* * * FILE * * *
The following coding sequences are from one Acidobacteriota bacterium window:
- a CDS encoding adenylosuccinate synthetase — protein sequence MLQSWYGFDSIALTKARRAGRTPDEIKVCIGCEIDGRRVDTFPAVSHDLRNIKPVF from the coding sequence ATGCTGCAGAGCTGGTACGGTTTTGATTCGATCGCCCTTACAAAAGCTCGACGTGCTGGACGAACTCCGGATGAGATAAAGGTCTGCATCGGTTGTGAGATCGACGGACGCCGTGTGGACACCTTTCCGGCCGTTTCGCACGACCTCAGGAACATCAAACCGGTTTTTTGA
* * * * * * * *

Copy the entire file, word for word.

The following coding sequences are from one Acidobacteriota bacterium window:
- a CDS encoding adenylosuccinate synthetase — protein sequence MLQSWYGFDSIALTKARRAGRTPDEIKVCIGCEIDGRRVDTFPAVSHDLRNIKPVF from the coding sequence ATGCTGCAGAGCTGGTACGGTTTTGATTCGATCGCCCTTACAAAAGCTCGACGTGCTGGACGAACTCCGGATGAGATAAAGGTCTGCATCGGTTGTGAGATCGACGGACGCCGTGTGGACACCTTTCCGGCCGTTTCGCACGACCTCAGGAACATCAAACCGGTTTTTTGA